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Both the Producer Price Index (or PPI) and the Consumer Price Index (or CPI) are headline inflation numbers issued by the Bureau of Labor Statistics (or BLS). The PPI is was released on Wednesday, February 19 and the CPI on the following day.
What is the Consumer Price Index (or CPI)?
The Consumer Price Index measures the change in the average price level of a fixed consumption basket of goods and services. The index shows the change in price levels from the index base period (currently 1982–1984 represents the base or 100). Changes in the CPI are commonly called the rate of inflation.
The Consumer Price Index (or CPI) for all urban consumers increased 0.1% in January on a seasonally adjusted basis and increased 1.6% year-on-year on an unadjusted basis. Increases in household energy and electricity indices were chief contributors to the increase.
What is the Producer Price Index (or PPI)?
The headline PPI measures price change in finished goods, termed “for Final Demand.” Price changes for goods, services, and construction sold to final demand are captured by the headline number.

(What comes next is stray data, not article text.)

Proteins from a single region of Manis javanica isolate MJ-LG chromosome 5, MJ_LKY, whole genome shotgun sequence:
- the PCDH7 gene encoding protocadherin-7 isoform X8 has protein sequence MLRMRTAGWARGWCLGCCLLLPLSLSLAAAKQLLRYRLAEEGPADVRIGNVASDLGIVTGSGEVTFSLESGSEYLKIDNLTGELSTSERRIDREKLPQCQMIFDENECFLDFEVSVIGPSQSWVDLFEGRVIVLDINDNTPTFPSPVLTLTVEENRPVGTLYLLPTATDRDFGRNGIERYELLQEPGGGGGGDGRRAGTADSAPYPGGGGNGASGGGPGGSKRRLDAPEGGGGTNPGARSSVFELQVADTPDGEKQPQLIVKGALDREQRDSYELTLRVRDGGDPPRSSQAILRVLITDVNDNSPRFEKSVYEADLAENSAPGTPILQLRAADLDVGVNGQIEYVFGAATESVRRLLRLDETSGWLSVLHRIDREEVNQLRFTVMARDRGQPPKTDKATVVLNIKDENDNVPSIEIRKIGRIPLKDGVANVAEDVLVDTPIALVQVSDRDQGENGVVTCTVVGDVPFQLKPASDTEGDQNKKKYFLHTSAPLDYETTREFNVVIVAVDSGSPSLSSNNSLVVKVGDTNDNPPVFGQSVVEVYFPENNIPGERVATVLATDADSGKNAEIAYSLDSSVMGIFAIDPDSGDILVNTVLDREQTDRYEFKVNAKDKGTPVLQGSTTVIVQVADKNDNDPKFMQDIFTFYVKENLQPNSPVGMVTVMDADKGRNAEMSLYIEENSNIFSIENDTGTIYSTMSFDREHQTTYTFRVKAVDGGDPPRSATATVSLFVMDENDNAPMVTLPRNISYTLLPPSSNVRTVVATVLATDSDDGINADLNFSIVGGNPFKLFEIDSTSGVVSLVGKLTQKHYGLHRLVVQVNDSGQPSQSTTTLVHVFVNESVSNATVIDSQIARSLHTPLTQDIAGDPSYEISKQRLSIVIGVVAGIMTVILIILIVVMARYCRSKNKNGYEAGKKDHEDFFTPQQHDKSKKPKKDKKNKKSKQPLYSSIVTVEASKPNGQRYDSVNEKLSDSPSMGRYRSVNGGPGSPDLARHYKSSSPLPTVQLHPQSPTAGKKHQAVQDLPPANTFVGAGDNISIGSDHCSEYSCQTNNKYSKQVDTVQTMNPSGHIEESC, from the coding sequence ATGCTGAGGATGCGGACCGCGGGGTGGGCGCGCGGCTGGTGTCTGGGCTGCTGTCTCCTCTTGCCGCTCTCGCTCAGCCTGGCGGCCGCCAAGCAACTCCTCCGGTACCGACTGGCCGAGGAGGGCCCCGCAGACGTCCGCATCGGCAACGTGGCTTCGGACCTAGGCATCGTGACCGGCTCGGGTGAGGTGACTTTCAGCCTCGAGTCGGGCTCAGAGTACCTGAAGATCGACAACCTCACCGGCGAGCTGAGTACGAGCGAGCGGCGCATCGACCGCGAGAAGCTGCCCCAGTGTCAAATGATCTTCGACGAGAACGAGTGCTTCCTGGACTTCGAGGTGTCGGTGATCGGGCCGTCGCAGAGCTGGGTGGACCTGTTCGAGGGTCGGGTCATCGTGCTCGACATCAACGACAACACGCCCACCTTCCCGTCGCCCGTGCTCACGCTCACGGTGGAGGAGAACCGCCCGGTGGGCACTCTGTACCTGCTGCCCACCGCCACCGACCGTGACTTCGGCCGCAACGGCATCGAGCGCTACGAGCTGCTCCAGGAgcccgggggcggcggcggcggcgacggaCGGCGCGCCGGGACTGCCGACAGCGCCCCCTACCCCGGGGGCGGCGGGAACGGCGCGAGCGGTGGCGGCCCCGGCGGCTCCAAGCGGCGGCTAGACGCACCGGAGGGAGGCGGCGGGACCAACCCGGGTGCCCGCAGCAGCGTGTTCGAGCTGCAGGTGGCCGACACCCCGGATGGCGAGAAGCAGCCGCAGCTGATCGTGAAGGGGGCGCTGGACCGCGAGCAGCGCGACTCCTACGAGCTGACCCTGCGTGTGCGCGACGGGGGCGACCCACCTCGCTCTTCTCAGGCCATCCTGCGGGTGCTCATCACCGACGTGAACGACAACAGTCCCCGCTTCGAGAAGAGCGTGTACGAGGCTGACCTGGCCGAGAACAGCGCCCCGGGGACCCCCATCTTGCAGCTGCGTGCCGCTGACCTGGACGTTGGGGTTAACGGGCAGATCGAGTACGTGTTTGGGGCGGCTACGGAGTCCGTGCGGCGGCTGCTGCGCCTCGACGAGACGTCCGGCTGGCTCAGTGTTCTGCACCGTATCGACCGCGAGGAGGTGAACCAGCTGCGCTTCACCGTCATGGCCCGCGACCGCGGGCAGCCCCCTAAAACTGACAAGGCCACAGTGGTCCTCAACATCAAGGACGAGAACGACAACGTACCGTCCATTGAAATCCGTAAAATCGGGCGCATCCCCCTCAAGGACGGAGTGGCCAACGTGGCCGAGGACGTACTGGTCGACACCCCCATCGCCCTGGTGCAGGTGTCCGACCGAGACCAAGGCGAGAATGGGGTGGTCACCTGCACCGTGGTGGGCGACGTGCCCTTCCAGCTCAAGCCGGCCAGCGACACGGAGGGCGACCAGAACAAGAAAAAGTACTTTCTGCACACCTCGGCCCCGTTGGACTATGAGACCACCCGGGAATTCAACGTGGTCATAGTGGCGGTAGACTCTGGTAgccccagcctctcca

The PPI for Final Demand (or FD) goods increased 0.4% in January, on a seasonally adjusted basis led mainly by increases in prices of pharmaceutical preparations which went up 2.7% accounting for about a quarter of the increase in PPI. On an unadjusted basis, prices for finished goods increased 1.2% for the 12 months ended January 2014 compared with a 1.1% advance in December 2013.
The index for final demand services was up 0.1% in January compared to a 0.1% decrease in December. In January, the indexes for both final demand services less trade, transportation, and warehousing and for final demand trade services moved up 0.1%. (Trade indexes measure changes in margins received by wholesalers and retailers.) Conversely, prices for final demand transportation and warehousing services declined 1.1%. A large part of the increase in the Final Demand Services Index was the increase in prices for loan services (partial), which climbed 2.1%.
An increase in the PPI and CPI will imply that inflation is increasing. With other things remaining constant, it can mean that demand for goods and services is increasing and the economy is recovering. Higher inflation will also mean higher nominal yields and lower prices for bonds, and vice versa.
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